#ThanksVegan Gets Support in Brooklyn
For Immediate Release:
November 24, 2020
Brooke Rossi 202-483-7382
Brooklyn, N.Y. – Vegan foods are selling like hotcakes, so Thanksgiving is morphing into “ThanksVegan”—and tomorrow, PETA, along with animal rights group NYCLASS and vegetarian Council Member Justin Brannan, will help the Big Apple jump on the bandwagon by giving away 50 vegan Tofurky roasts outside Brannan’s office in Brooklyn. The action comes just a week after PETA rescued two turkeys from the city’s live-animal markets, which are still operating even though the novel coronavirus is believed to have originated in such a market.
When: Wednesday, November 25, 12 noon–1 p.m.
Where: 8203 Third Ave., Brooklyn
“PETA is delighted to join forces with NYCLASS and Council Member Brannan to help everyone have a delicious ThanksVegan meal that gives gentle birds something to be thankful for, too,” says PETA President Ingrid Newkirk. “When it comes to having feelings, loving their families, and valuing their lives, turkeys are individuals, just as much as any of us.”
“NYCLASS is thrilled to partner with Councilmember Justin Brannan and PETA to offer delicious vegan roasts to the Bay Ridge community as a healthy and compassionate alternative to turkey this Thanksgiving,” says NYCLASS Executive Director Edita Birnkrant. “We hope to make the #ThanksVegan giveaway an annual tradition!”
“The best way to pardon a turkey is to not eat one at all! This year, as an elected official who is also a vegetarian, I figured I would give my constituents a taste of a karma-free Thanksgiving,” says Brannan. “Thanks to NYCLASS and PETA for teaming up with me to give away plant-based alternatives, as just another way of making sure no one goes hungry this holiday.”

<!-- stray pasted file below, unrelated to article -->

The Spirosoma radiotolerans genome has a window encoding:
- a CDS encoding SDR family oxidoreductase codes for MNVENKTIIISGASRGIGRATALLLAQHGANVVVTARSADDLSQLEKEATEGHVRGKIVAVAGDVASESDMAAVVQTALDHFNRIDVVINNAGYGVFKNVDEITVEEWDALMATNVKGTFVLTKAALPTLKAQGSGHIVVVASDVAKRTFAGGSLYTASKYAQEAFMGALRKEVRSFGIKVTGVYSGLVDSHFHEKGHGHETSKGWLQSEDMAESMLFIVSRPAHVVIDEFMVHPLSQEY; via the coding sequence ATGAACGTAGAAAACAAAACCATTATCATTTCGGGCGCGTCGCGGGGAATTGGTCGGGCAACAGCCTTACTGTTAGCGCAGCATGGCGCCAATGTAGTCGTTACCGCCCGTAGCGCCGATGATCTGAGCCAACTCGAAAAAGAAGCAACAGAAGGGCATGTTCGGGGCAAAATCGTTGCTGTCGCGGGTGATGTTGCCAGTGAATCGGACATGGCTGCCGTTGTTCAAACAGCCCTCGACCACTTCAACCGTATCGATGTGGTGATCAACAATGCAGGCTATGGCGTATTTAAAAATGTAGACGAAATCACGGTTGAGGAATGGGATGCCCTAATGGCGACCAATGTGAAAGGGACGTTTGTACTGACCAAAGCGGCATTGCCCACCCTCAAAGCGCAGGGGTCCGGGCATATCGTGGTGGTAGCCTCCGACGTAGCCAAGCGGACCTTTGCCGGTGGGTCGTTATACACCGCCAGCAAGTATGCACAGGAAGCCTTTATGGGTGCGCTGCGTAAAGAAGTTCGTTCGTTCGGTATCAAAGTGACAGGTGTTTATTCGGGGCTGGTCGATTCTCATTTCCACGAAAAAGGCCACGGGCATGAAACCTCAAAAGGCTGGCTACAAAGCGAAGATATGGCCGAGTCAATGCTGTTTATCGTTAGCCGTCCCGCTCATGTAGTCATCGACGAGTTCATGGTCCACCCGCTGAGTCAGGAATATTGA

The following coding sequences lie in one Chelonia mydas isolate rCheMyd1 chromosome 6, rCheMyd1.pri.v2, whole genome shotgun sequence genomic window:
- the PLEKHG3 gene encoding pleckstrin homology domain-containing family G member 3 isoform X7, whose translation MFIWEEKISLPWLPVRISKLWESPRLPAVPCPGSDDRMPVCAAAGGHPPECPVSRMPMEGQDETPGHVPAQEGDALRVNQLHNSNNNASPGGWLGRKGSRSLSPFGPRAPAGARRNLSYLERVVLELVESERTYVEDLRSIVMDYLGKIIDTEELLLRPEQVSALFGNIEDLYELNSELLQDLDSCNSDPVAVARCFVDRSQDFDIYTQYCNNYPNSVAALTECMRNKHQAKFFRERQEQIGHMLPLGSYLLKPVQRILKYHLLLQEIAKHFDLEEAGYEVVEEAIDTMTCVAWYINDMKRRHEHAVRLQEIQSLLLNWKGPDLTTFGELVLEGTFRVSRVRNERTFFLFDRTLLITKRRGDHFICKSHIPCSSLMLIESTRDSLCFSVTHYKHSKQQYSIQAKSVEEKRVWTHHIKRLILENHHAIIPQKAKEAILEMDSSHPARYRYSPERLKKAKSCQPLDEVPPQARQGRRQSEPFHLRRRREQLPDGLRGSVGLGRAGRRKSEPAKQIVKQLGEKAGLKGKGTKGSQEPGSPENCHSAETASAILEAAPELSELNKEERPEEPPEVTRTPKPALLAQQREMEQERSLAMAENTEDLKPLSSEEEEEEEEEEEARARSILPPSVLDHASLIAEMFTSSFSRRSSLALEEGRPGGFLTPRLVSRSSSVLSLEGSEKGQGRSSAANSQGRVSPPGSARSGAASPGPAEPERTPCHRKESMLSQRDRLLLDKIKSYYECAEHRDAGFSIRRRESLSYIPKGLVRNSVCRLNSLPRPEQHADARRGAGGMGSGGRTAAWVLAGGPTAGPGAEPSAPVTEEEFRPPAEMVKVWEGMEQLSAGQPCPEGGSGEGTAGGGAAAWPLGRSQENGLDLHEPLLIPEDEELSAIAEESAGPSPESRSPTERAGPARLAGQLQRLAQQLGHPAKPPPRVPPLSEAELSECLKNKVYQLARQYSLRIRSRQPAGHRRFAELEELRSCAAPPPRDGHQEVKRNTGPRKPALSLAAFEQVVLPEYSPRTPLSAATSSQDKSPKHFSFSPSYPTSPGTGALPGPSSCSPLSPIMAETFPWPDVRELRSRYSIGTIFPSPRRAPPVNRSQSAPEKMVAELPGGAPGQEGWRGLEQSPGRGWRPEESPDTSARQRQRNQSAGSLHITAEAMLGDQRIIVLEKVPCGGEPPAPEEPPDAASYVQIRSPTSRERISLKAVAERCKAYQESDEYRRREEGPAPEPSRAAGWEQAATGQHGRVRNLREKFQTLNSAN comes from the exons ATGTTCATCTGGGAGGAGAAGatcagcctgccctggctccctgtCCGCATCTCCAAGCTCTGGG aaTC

More than 46 million turkeys are killed each year for Thanksgiving alone, and most of them are just babies—under 26 weeks old—when they’re hung upside down and dragged through an electrified bath. They’re often still conscious when their throats are slit and they’re dumped into scalding-hot defeathering tanks.
PETA’s #ThanksVegan campaign also includes pro-turkey “I’m ME, Not MEAT” billboards across the country; its “Grace” TV ad, in which a little girl makes some pointed comments while saying grace at the dinner table; protests outside turkey slaughterhouses, which are COVID-19 hotspots; and partnerships with restaurants and grocery stores to promote animal-free options.
PETA—whose motto reads, in part, that “animals are not ours to eat”—opposes speciesism, a human-supremacist worldview. For more information, please visit PETA.org or follow the group on Twitter, Facebook, or Instagram.